Flarf poetry can be characterized as an avant garde poetry movement of the late 20th century and the early 21st century. Its first practitioners used an aesthetic dedicated to the exploration of "the inappropriate" in all of its guises. Their method, adapted from a technique of Drew Gardner's, was to mine the Internet with odd search terms then distill the results into often hilarious and sometimes disturbing poems, plays, and other texts. The term Flarf was coined by the poet Gary Sullivan, who also wrote the earliest Flarf poem. Pioneers of the movement include Katie Degentesh, Drew Gardner, Nada Gordon, Sharon Mesmer, Mel Nichols, K. Silem Mohammad, Michael Magee, Rodney Koeneke, Rod Smith, Gary Sullivan, and others.
Joyelle McSweeney wrote in the Constant Critic:
Jangly, cut-up textures, speediness, and bizarre trajectories - I love a movement that's willing to describe its texts as 'a kind of corrosive, cute, or cloying awfulness.' This is utterly tonic in a poetry field crowded by would-be sincerists unwilling to own up to their poems' self-aggrandizing, sentimental, bloviating, or sexist tendencies.
Dan Hoy wrote in Jacket Magazine:
The proliferation of flarf and its hybrids recycles an industrial era excitement over human 'progress' with no hesitance toward the embarrassing hubris of such a perspective. It's retro-Futurist, and it's indicative of their reliance on the virtual realm as a method of navigating reality... If there's a difference between flarf and its progenitors it's that Cage and Oulipo researched or created their generators of deterministic randomness, whether it be the I Ching, the weather, or mathematical formulas. They were aware of how each generator distinguished itself as a context and control variable, and their selection of each context and control variable was part of the content.
It is precisely, however, to the degree that Flarf does something new performatively and with its use of the detritus of popular cultural and the internet, treading the high/low distinction until it breaks under the weight, that it reinvents the avant-garde. In a larger aesthetic economy, it seems, "the truth will out." Flarf's recent productivity shows how the injunction against the sentence, paragraph, narrative, and even discourse from some sectors of the Language school intersects with actual conditions of language use. Any such thing as stylistic norms in the avant-garde must inevitably intersect with "life." 
Discussion about Flarf has been broadcast by the BBC and NPR and published in magazines such as The Atlantic, Bookforum, The Constant Critic, Jacket, The Nation, Rain Taxi and The Village Voice. Further discussion has taken place on dozens of blogs and listservs across the United States, and in Australia, Denmark, Finland, Germany, Holland, Mexico, and elsewhere.
- Cut-up technique
- List of poetic forms
- Informationist poetry
- Spam Lit
- Word salad (computer science)
- Poems on-line
- FLARF: MAINSTREAM Poetry for a MAINSTREAM World a weblog, active since January 2003, devoted to the poetics of flarf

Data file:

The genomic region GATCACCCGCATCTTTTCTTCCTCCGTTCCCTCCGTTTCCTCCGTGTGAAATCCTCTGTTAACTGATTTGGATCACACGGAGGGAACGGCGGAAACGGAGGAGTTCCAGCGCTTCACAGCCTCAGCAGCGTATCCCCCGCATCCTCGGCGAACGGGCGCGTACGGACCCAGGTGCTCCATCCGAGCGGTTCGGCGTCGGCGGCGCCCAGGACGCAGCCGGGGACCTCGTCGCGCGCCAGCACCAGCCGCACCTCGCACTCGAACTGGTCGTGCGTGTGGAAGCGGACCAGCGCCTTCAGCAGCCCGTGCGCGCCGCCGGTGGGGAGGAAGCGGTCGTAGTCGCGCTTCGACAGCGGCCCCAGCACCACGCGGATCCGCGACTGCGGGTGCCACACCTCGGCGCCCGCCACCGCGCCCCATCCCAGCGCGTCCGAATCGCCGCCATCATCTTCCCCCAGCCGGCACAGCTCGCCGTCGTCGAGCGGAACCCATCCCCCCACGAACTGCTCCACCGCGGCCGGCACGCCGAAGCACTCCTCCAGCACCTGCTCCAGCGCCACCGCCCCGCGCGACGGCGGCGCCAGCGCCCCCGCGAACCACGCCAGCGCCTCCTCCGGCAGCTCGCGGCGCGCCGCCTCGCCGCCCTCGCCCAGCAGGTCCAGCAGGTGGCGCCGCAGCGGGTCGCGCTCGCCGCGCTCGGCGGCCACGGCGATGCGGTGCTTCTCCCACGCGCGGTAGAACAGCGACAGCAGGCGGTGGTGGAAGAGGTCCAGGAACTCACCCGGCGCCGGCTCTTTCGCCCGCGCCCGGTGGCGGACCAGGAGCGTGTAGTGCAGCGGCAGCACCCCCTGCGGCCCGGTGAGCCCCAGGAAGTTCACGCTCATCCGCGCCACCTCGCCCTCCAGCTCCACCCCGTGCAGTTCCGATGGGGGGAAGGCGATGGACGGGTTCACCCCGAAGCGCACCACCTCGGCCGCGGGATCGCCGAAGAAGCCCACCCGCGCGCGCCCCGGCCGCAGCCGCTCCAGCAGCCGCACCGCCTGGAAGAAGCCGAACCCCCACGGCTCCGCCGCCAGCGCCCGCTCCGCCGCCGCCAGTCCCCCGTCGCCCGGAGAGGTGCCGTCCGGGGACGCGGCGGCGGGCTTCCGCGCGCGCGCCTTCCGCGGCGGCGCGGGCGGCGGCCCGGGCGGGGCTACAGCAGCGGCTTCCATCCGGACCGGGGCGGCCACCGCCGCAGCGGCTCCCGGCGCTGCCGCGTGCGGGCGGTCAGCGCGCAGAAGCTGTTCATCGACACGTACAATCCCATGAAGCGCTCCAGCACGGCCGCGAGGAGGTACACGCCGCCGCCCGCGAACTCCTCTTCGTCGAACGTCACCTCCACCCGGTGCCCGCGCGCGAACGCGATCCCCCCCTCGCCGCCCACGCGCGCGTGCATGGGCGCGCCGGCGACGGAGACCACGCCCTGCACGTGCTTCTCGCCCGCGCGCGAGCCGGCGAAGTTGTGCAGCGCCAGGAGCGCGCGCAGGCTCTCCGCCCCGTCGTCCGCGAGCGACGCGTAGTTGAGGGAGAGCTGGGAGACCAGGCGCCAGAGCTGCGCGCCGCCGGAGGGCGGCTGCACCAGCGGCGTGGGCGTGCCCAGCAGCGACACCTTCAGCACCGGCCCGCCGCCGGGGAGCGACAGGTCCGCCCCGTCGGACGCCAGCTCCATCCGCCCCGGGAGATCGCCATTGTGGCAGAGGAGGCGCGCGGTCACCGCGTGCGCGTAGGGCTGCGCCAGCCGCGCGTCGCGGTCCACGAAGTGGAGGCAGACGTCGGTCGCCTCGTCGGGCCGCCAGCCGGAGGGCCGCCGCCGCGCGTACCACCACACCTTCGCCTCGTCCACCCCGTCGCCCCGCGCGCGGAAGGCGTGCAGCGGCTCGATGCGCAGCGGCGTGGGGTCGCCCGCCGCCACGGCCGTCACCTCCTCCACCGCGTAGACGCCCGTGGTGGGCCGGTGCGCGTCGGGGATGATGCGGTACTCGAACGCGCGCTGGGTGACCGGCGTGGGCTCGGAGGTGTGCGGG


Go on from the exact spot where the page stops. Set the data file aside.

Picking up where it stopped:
- Flarf Feature at Jacket Magazine includes work from some of this movement's more recognizable practitioners including: Jordan Davis, Katie Degentesh, Benjamin Friedlander, Drew Gardner, Nada Gordon, Rodney Koeneke, Michael Magee, Sharon Mesmer, K. Silem Mohammad, Rod Smith, & Gary Sullivan
- Poetry Magazine feature Flarf is Dionysus. Conceptual Writing is Apollo. An introduction to the 21st Century's most controversial poetry movements.
- Audio & textual practice
- essays and discussion
- The Flarf Files @ the Electronic Poetry Center
- The Virtual Dependency of the Post-Avant and the Problematics of Flarf an article by Dan Hoy at Jacket Magazine
- O, You Cosh-Boned Posers! this essay from the Village Voice is subtitled: "Awful poems sought and found: From spam to Google, flarf redefines random"
- "The New Pandemonium" essay on flarf by Rick Snyder
- "Googling Flarf" by Michael Gottlieb
- Ron Silliman on Michael Magee's My Angie Dickinson
- Studio 360: Schreiber, Flarf, Redman discussions, interviews, and readings of flarf poetry
- "Can Flarf Ever Be Taken Seriously?" article in Poets and Writers
- Petroleum Hat The Constant Critic's Joyelle McSweeney reviews Drew Gardner's "Petroleum Hat"
- Flarf: Poetry Meme-Surfs With Kanye West and the LOLCats Article on Flarf in The Atlantic
- Flarf Poetry Flarf primer on Bookforum featuring reviews of "The Anger Scale" by Katie Degentesh, "Petroleum Hat" by Drew Gardner, "Folly" by Nada Gordon, "Musee Mechanique" by Rodney Koeneke, "My Angie Dickinson" by Michael Magee, "Annoying Diabetic Bitch" by Sharon Mesmer. "Deer Head Nation" by K. Silem Mohammad, & "PPL in a Depot" by Gary Sullivan
- Flarf vs. Conceptualism controversy
- Why Conceptualism is Better than Flarf: Vanessa Place Poet and lawyer Vanessa Place's talk recorded on March 11, 2010 at AWP 2010: Denver, "Flarf & Conceptual Poetry Panel"
- Why Flarf is better than Conceptualism by Drew Gardner K. Silem Mohammad has called this piece "Drew Gardner's answer to Vanessa Place"
- conceptual or literal? American poet-critic weighs in on the controversy
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